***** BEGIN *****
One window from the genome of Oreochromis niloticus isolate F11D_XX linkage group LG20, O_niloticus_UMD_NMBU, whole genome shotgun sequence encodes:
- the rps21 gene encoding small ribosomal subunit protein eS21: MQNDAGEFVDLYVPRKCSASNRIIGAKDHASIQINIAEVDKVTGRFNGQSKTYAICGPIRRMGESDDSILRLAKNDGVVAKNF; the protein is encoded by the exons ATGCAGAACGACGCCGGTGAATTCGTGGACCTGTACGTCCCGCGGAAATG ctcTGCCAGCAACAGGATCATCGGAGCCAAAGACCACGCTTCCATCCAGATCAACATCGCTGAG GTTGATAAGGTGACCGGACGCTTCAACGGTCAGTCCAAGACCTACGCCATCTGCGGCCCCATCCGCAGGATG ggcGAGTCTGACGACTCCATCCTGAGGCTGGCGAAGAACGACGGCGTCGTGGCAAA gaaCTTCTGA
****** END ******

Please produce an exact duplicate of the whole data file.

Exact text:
One window from the genome of Oreochromis niloticus isolate F11D_XX linkage group LG20, O_niloticus_UMD_NMBU, whole genome shotgun sequence encodes:
- the rps21 gene encoding small ribosomal subunit protein eS21: MQNDAGEFVDLYVPRKCSASNRIIGAKDHASIQINIAEVDKVTGRFNGQSKTYAICGPIRRMGESDDSILRLAKNDGVVAKNF; the protein is encoded by the exons ATGCAGAACGACGCCGGTGAATTCGTGGACCTGTACGTCCCGCGGAAATG ctcTGCCAGCAACAGGATCATCGGAGCCAAAGACCACGCTTCCATCCAGATCAACATCGCTGAG GTTGATAAGGTGACCGGACGCTTCAACGGTCAGTCCAAGACCTACGCCATCTGCGGCCCCATCCGCAGGATG ggcGAGTCTGACGACTCCATCCTGAGGCTGGCGAAGAACGACGGCGTCGTGGCAAA gaaCTTCTGA